My heart sinks every time I hear this phrase because it misses the fundamental point. As a sector we are not trying to save the institution of charity. That it not the goal. But lost jobs and collapsing services and organisations equate to cancer patients unsupported, advice not given, hands not held, social change undelivered and need not met.
We are asked to pinpoint and predict what specifically will be lost in the absence of support, before more can be done. I have a continuing sense that the scale and reach of the impact, and the likely duration of suffering, is not appreciated or prioritised by Government.
This whack-a-mole approach is a huge act of false economy. Even if we could produce a pick list of services to save, or people to support, I fear resources would not be forthcoming whilst this narrative remains that it is about us and not the people we serve.
Going back to my analogy, Government is acting like a breakdown recovery service that refuses to dispatch the truck and mechanic until you not only tell them the make and model of the vehicle, and which light is flashing on the dash, but also what the precise cause of the breakdown is, what part is needed and how many other vehicles similar to yours will break down, when, where and the impact of those vehicles being off the road.
Instead, we need Government to act more strategically. To think bigger picture. The overarching claim on their accession to power was of a desire for a more equal society, of levelling up and of social responsibility and action. Whilst charities and social enterprises do not have a monopoly in this, they absolutely are the major players.
We need to be engaged with when we say there are inherent flaws in design which will lead to suffering, not batted away on the grounds of surmountable risk of fraud or exploitation.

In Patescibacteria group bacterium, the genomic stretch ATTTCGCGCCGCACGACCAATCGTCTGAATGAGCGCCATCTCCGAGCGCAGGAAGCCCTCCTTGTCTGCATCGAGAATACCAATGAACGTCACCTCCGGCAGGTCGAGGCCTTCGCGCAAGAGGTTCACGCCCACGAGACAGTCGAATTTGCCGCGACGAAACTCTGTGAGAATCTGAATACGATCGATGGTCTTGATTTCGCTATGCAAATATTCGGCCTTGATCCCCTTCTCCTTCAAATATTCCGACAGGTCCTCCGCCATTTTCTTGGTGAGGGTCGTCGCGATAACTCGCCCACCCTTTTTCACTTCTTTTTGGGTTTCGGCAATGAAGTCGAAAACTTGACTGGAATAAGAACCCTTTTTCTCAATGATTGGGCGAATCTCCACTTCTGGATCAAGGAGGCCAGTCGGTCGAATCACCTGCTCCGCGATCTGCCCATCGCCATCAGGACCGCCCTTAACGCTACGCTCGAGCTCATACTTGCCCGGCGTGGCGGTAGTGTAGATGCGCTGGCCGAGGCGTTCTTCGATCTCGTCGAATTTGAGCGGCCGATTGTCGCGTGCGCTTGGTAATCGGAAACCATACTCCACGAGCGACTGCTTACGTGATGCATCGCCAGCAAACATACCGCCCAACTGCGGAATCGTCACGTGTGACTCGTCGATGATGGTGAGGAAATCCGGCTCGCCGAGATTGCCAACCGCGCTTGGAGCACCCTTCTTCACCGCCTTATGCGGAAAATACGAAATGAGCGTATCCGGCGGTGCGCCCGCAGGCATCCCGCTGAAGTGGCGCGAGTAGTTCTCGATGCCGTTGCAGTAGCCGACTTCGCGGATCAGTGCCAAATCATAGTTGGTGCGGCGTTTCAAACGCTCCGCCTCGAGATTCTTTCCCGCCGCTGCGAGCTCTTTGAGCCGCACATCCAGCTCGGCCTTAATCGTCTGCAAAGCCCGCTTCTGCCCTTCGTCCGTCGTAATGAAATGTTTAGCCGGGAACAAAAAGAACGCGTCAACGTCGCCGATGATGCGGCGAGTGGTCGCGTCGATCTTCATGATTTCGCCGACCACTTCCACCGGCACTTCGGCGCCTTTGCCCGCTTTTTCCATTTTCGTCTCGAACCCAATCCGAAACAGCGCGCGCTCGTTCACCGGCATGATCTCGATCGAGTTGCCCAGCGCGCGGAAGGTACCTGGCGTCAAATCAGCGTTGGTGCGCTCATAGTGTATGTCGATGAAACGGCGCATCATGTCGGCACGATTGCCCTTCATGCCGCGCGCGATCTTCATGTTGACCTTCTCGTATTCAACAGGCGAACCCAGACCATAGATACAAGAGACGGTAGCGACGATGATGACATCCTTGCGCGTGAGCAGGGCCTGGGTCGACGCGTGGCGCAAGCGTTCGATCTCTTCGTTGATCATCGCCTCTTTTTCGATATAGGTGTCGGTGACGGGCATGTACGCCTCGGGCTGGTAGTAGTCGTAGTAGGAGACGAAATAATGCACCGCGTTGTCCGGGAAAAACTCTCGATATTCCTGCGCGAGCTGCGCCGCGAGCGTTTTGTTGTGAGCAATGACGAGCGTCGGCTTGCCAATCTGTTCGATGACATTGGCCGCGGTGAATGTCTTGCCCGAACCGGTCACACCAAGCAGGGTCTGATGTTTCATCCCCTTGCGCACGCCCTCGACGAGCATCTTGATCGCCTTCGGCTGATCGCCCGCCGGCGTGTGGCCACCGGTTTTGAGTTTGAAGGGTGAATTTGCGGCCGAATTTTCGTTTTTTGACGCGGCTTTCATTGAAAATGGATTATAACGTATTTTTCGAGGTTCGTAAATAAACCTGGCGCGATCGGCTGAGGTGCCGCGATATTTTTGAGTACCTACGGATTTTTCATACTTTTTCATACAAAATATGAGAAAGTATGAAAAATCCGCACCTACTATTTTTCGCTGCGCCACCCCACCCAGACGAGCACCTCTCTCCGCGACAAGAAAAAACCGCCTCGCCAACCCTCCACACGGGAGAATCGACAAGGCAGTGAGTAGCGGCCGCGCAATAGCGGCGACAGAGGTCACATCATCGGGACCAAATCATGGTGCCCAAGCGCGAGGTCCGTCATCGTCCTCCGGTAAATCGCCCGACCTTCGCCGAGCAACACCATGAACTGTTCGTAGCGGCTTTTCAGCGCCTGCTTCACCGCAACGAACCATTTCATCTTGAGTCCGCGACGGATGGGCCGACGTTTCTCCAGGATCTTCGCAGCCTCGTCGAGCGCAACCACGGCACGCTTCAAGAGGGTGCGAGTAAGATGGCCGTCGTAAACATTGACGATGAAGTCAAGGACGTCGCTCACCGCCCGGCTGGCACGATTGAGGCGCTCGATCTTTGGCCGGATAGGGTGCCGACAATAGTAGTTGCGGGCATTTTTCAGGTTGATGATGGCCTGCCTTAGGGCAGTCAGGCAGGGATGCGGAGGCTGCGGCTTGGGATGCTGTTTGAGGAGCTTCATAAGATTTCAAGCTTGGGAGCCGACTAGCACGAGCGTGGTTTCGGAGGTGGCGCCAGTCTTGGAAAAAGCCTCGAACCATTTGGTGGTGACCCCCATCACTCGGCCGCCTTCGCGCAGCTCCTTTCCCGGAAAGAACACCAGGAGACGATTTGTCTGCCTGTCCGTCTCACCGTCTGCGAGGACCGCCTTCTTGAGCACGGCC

We need to be trusted when we say that to require monies to be spent by March is illogical when COVID19 and its effects will continue long after.
We need to be believed when we point out that systems for distribution which only reach those already plugged into it will not address inequality and only serve to deepen it. That schemes designed with business in mind only provide limited support and totally exclude some areas of our sector from it.
We need to be worked with as partners to co-create solutions which, with the best will in the world, will inevitably require funding and cannot be powered by volunteers alone.
Pointing out we need resource and funding should not result in our exclusion. Nor should Government assume that because it’s what we need #RightNow that it is the sole focus of our sector in shaping our relationship with Government in future.
#RightNow, we need help. And like the car owner who cannot tell you what the cause of that disturbing rattle is - if we ignore it and keep motoring on, at some point in the future it will come back to bite us and leave us all paying a far bigger bill.